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How does a battery work?

  1. Jul 22, 2008 #1

    Sorry if this sounds blatantly obvious but I just wanted to clarify how a battery works. From my understanding, there are electrochemical reactions occurring within a battery that creates electrons on one end of the battery and thus a negative end. Subsequently, the other end is positive. My first question is, due to this charge differential, why can't the electrons just flow from the negative end to the positive end within the battery (I'm going to assume it can't simply because that would defeat the purpose of putting electrons on one end in the first place)? Now, if we connect a conducting wire to the two ends of the battery, what is actually going on - is the voltage created by the ends of the battery causing the conducting electrons of the wire to move to the positive end (towards a lower electrical potential energy)? Or is it that the electrons already on the negative end of the battery are traveling towards to the positive end through the wire? If it's the latter, are the electrons pushing each other one by one? Why can't an insulating wire work then if the source of electrons is from the negative end?

    Thanks a bunch!
  2. jcsd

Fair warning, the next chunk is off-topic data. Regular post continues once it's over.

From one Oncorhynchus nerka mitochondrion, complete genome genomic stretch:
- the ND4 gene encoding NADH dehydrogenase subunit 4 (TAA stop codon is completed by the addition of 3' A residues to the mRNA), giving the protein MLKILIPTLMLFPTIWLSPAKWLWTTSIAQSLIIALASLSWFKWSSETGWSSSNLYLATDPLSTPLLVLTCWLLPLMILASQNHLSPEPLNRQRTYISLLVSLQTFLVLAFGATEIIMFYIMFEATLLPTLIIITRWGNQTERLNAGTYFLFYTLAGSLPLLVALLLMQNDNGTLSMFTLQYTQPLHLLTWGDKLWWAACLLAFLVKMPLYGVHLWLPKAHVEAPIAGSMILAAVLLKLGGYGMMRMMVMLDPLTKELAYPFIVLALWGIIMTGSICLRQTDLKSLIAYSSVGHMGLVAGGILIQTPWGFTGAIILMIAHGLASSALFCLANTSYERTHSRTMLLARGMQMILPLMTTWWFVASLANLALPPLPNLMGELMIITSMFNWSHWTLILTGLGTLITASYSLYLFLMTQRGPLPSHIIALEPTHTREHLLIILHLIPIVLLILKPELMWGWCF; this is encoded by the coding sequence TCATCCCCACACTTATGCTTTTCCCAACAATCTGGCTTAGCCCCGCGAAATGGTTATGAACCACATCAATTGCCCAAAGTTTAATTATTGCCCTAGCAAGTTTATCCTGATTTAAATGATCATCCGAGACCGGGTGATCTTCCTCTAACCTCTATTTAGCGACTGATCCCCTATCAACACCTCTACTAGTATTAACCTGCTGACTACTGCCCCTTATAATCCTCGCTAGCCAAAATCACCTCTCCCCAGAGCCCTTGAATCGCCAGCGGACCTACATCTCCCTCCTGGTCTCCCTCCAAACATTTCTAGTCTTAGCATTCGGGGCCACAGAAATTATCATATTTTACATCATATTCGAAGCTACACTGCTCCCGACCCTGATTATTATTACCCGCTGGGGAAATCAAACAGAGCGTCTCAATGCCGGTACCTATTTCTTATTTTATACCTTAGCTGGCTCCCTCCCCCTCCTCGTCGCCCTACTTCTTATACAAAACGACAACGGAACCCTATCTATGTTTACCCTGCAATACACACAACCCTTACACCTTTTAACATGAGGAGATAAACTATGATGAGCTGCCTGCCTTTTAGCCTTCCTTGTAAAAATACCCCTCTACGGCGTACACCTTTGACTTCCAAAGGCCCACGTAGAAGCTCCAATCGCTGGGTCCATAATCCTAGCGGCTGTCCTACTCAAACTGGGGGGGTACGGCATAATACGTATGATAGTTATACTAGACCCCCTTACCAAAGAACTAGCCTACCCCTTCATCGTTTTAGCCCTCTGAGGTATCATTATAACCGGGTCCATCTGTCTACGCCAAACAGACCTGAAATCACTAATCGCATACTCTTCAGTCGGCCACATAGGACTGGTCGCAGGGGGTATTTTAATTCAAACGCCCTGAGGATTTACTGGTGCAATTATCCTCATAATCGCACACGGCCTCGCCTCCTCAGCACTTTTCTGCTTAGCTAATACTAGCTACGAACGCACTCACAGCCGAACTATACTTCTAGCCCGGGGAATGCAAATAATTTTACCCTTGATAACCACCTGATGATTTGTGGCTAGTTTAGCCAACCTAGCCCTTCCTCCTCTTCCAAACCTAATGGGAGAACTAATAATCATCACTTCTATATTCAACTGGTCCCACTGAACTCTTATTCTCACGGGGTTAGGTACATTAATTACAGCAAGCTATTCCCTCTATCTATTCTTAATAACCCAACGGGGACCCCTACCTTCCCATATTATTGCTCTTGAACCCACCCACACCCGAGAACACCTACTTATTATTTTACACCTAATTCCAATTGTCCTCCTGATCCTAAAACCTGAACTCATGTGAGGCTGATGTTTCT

3. Jul 22, 2008 #2


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    Basicly, electrons at the negative electrode can be in one of two states:
    1. in a free, conductive state within the electrode material,
    2. bound to ions in a solution surrounding the electrode.

    To get to the positive electrode within the battery, they would have to travel through the solution. But in that case they are bound to ions, and a barrier within the battery prevents the ions from travelling (at least very much) between the two electrodes.

    It's all about chemistry, and involves the concept of enthalpy. Very simply, enthalpy is related to energy, but also depends on the concentrations of ions at the two electrodes.

    A system (such as a battery) favors a state of lower enthalpy, and it reaches that by two chemical reactions happening:
    1. a reaction at the negative electrode whereby ions give up electrons at the electrode,
    2. a reaction at the positive electrode, whereby ions receive electrons from the electrode.

    I think that the voltage difference is directly related to the enthalpy difference of these two reactions, but I'm not sure if that's strictly true.

    Others in here may be able to explain it better, but this is pretty much my understanding of things in a qualitative sense.
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